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© 2017 MERRY JANE. All Rights Reserved.

Denver's Restaurants Are Losing Workers to the Cannabis Industry

Bartenders in the Mile High City are ditching cocktails for concentrates and cultivation.

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If you’ve never worked in a restaurant, we’re gonna let you in on a little secret - all of those smiles are fake. From the server to the bartender, busboy to the dishwasher, all the way through line cooks and hostesses, just about everyone working in your favorite restaurant is pretty much miserable. They work on the weekends, weekdays, federal holidays and their birthday. Oh and did we mention they get paid pennies? Front of house workers get paid less than minimum wage and hope that their tips make up the difference, and behind the scenes employees like cooks and dishwashers are usually getting even less.

So why do so many people work these jobs? Traditionally, the simple answer is because they have to. But in Denver, where the cannabis market is exploding, good help in the restaurant industry is becoming harder and harder to find.  

“No one is talking about it,” Bobby Stuckey, co-owner of Frasca Food and Wine in Boulder and the soon-to-open Tavernetta in Denver, told Bloomberg News. “But Colorado’s restaurant labor market is in Defcon 5 right now, because of weed facilities.”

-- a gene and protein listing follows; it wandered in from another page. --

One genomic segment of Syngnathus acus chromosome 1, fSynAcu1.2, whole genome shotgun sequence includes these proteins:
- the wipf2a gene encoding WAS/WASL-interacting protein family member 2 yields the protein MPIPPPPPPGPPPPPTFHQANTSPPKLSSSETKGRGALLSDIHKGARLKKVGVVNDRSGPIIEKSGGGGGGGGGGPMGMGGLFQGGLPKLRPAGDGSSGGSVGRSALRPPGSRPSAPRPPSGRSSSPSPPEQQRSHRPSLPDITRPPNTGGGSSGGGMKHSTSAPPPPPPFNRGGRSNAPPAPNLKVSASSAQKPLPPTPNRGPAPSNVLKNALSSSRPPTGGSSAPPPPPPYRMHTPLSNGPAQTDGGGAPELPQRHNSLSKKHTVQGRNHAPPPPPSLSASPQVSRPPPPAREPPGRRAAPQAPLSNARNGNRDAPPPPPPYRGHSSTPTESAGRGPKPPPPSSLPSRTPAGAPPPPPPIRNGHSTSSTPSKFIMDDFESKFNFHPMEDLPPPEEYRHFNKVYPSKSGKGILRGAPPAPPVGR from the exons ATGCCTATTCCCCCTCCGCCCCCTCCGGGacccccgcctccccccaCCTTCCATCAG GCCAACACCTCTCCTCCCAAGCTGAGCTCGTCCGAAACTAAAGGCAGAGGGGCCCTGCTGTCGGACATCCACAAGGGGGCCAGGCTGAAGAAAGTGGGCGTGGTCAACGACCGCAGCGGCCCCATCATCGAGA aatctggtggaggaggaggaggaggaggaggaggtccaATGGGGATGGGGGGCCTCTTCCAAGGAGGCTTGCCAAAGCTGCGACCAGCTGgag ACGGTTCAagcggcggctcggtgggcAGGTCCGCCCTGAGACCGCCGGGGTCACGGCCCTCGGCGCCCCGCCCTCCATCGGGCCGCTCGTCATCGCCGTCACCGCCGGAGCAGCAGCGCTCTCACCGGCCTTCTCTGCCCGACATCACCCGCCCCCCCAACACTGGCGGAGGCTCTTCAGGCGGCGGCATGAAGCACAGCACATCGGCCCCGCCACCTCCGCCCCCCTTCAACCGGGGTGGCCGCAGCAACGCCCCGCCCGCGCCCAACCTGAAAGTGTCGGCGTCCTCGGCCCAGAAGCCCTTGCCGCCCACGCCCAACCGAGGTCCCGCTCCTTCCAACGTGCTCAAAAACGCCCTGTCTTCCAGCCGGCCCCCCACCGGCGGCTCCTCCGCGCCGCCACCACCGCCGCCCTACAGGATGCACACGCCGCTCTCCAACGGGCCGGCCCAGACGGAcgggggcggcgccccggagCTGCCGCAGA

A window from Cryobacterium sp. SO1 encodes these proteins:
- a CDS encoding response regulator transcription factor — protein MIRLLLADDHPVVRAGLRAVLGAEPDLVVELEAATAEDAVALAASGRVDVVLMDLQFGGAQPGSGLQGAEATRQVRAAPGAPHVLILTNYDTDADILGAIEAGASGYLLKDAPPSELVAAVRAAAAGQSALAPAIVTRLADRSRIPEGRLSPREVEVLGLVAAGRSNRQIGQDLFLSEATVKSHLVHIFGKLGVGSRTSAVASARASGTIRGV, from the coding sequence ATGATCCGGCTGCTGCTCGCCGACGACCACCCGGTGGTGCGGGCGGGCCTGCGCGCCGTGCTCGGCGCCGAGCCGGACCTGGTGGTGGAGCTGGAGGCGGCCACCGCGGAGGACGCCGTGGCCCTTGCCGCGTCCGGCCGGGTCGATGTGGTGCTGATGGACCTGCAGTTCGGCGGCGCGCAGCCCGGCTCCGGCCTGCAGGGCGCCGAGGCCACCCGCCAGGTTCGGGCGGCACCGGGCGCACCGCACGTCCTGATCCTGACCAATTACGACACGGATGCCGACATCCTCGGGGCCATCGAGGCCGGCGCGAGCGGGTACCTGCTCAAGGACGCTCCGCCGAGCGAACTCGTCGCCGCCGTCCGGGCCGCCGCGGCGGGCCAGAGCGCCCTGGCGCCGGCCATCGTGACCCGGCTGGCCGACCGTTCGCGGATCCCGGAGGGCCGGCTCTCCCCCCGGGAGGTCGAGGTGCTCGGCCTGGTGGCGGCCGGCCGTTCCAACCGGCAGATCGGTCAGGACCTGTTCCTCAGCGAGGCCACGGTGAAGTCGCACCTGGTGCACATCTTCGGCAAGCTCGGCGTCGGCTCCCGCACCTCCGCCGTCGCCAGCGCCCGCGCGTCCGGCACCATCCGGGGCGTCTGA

Grow houses, extraction facilities and dispensaries have nicer work conditions, better pay, and sometimes even health benefits - something almost unheard of in the restaurant world. Compare that to working in a hot kitchen or dealing with demanding guests until 1 or 2 in the morning and even restaurant owners can see how easy the employee’s decision is.

“There’s a very small work pool as it is.” Bryan Dayton, who co-owns three popular restaurants in the Denver/Boulder area, told Bloomberg. “Enter the weed business, which pays $22 an hour with full benefits. You can come work in a kitchen for us for eight hours a day, in a hot kitchen. It’s a stressful life. Or you can go sort weed in a climate-controlled greenhouse. It’s a pretty obvious choice.”

On the cooking side of things, that stressful life of coursing endless tickets and doing prep work can be replaced with a high paying gig at an infused-edible company.

“Cooks take trimming jobs and make $20 an hour, but it’s not just that.” Jennifer Jasinski, who owns three Denver restaurants, said. “Pastry chefs are in high demand in the pot world. Laced candies and gummy bears are sought-after treats when they are made well, so pastry chefs and cooks can make them for three to four times the money a restaurant can pay. All this just exacerbates an already tight work force in Denver.”

Reports from the past year have questioned whether Colorado’s pot industry will hurt the state’s huge craft beer and liquor industry, but if you ask the city’s restaurateurs, there’s no doubt. Dayton told Bloomberg that his restaurants’ booze sales are down 2%, or about $100,000 - something he attributes to diners getting stoned before they eat.

Still, not everything is awful for Denver’s restaurant industry. Everyone’s gotta eat, and for a city where cannabis is the toast of the town and money is flowing freely, they’re eating a lot.